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Understanding Spinal Anatomy
If you learn more about your back anatomy, you can understand how treatments help relieve or locate your pain.
The spine is a very complex mechanical structure that is highly flexible yet very strong.
In the normal spine there is always some type of physical demand being placed on it. The primary functions of the spine include:
- Protecting the spinal cord, nerve roots, and internal organs
- Providing flexibility of motion
- Providing structural support
- Providing balance for upright posture
The spine bears the load of the head, shoulders, arms, and upper body. Weight is distributed to the hips and legs. The spine attempts to keep the body's weight balanced evenly over the pelvis.
Spinal Cord and Nerve Roots
The brain and spinal cord make up the central nervous system. It is located below the brain stem. The spinal cord functions as a sophisticated network that carries information from the outer elements of the body (skin, muscles, ligaments, joints) through the sensory tracts, to the central "computer," the brain. Data are processed there, and new information, such as muscle control, is sent out through the motor tracts of the cord.
The Lumbar Spine
The spine is made up of bones and shock absorbing discs that support the body and protect the spinal cord and nerves. Back pain is often caused by damage to the lumbar spine.
Common Spinal Problems
A disc can protrude (herniated) and press on a nerve. Vertebrae can also develop bone spurs, which can narrow the spinal canal (stenosis). Common types of lumbar spinal surgery include:
- Laminotomy or Laminectomy
Part of the lamina is removed relieveing pressure on a nerve or to allow access to a bone spur or disc
Part of a disc is removed releiving pressure on a nerve root
Two vertebrae are joined with bone grafts; metal implants or plates may be used to add stability
Regions of the Spine
There are 33 vertebrae in the spine. Anatomically, the spine is divided into four regions:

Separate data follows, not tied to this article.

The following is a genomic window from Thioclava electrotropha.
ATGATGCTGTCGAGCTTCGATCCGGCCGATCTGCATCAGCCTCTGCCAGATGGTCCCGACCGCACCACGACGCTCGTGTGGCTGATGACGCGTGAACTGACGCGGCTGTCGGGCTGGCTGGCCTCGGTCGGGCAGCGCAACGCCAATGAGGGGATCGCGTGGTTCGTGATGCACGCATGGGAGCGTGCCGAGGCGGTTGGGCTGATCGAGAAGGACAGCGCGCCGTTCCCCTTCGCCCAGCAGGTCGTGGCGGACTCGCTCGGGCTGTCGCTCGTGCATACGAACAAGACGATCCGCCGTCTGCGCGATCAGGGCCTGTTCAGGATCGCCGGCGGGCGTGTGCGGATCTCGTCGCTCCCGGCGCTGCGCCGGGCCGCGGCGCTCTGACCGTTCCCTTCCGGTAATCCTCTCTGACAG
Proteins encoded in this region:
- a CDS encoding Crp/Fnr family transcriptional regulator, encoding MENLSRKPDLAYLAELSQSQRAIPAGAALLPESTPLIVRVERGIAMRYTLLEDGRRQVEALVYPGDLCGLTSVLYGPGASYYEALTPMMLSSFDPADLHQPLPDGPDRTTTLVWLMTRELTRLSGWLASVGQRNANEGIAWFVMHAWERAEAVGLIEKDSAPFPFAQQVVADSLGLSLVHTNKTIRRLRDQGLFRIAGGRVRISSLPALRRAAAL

- Top seven vertebrae (C1-C7) that form the neck are the cervical spine
- Upper back, or thoracic spine, has 12 vertebrae, labeled T1-T12
- Lower back, or lumbar spine has five vertebrae, labeled L1-L5
- Sacrum and coccyx (tailbone) are nine fused vertebrae forming a solid bone labeled S1
Curves of the Spine
When viewed from the front or back, the normal spine is in a straight line, with each vertebra sitting directly on top of the other. When viewed from the side, the normal spine has three gradual curves:
- The neck has a lordosis; it curves toward the back
- The thoracic spine has a kyphosis; it curves toward the front
- The lumbar spine also has a lordosis
Although the vertebrae have slightly different appearances as they range from the cervical spine to the lumbar spine, they all have the same basic structures.
The anterior arch is called the vertebral body. Discs connect one vertebral body to another to allow motion of the spine and cushion it.
Together, the vertebral bodies and discs bear about 80 percent of the load to the spine. The posterior arch consists of the pedicles, laminae, and processes.
The pedicles are two short cylinders of bone that extend from the vertebral body. If the spine becomes unstable, the pedicles may compress the nerve root, causing pain or numbness. Laminae are two flattened plates of bone that form the walls of the posterior arch.
Located between each vertebra, intervertebral discs make up 1/4 of the height of the spinal column. The discs act as shock absorbers and allow movement. Movement at a single disc level is limited, but all of the vertebrae and discs combined allow for a significant range of motion.
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As a result of the natural wear and tear that occurs with aging, certain parts of the spine start to wear out. This process makes some of the anatomic structures of the spine, bones, intervertebral discs, ligaments, and muscles less flexible and less resistant to injury.
The intervertebral discs are composed of a soft gel-like center, and a tough outer lining that surrounds the disc. The intervertebral disc creates a joint between the vertebral bodies that allows them to flex, extend, rotate, and move with each other.
When the outer lining that surrounds the disc tears, the soft center squeezes out through the opening, creating a "herniated", "slipped", or "ruptured disc". This can compress nerves leading to pain that starts in your hip or buttocks and extends down your leg. The pain is worse when you're sitting and generally affects only one hip and leg. Other symptoms may include:
- Minor or severe pain
- Numbness in the leg or foot
For treatment options, see anterior cervical discectomy, fusion with plating, posterior forminotomy with disc excision, lumbar discectomy, and TLIF.
What is Stenosis?
Spinal stenosis describes a narrowing of various parts of the body. Cervical stenosis is a degenerative disease where the spinal canal and neural foramina narrow and compress the spinal cord and nerve roots. This disorder is most common in people over 50; however, genetics and congenital factors may predispose a person for stenosis.
Symptoms of Spinal Stenosis
Symptoms can vary a great deal. There may be no symptoms at all since narrowing of the channels in the vertebrae does not always compress the spinal cord or nerve
Cervical Spinal Stenosis
This can cause pain in the neck and shoulders and may be occasional or chronic ranging from mild to severe including:
- Radiating down your arm or hand
- Causing headaches, numbness, or muscle weakness